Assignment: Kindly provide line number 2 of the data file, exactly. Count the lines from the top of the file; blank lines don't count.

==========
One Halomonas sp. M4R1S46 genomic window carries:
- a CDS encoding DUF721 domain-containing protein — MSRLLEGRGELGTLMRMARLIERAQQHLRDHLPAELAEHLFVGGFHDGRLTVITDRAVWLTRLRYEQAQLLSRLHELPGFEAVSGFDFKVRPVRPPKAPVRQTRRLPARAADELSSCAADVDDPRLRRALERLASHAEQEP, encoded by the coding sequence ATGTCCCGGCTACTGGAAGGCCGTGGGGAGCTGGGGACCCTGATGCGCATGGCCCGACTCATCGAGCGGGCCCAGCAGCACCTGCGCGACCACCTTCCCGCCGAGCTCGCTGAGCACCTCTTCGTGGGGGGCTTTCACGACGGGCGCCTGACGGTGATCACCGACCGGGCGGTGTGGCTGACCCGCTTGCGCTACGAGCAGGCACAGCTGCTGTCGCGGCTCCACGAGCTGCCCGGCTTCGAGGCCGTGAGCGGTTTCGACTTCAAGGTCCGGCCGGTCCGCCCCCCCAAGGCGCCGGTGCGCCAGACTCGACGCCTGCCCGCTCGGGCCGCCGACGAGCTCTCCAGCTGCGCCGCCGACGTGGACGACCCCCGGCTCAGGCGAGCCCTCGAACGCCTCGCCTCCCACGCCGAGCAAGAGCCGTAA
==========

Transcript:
- a CDS encoding DUF721 domain-containing protein — MSRLLEGRGELGTLMRMARLIERAQQHLRDHLPAELAEHLFVGGFHDGRLTVITDRAVWLTRLRYEQAQLLSRLHELPGFEAVSGFDFKVRPVRPPKAPVRQTRRLPARAADELSSCAADVDDPRLRRALERLASHAEQEP, encoded by the coding sequence ATGTCCCGGCTACTGGAAGGCCGTGGGGAGCTGGGGACCCTGATGCGCATGGCCCGACTCATCGAGCGGGCCCAGCAGCACCTGCGCGACCACCTTCCCGCCGAGCTCGCTGAGCACCTCTTCGTGGGGGGCTTTCACGACGGGCGCCTGACGGTGATCACCGACCGGGCGGTGTGGCTGACCCGCTTGCGCTACGAGCAGGCACAGCTGCTGTCGCGGCTCCACGAGCTGCCCGGCTTCGAGGCCGTGAGCGGTTTCGACTTCAAGGTCCGGCCGGTCCGCCCCCCCAAGGCGCCGGTGCGCCAGACTCGACGCCTGCCCGCTCGGGCCGCCGACGAGCTCTCCAGCTGCGCCGCCGACGTGGACGACCCCCGGCTCAGGCGAGCCCTCGAACGCCTCGCCTCCCACGCCGAGCAAGAGCCGTAA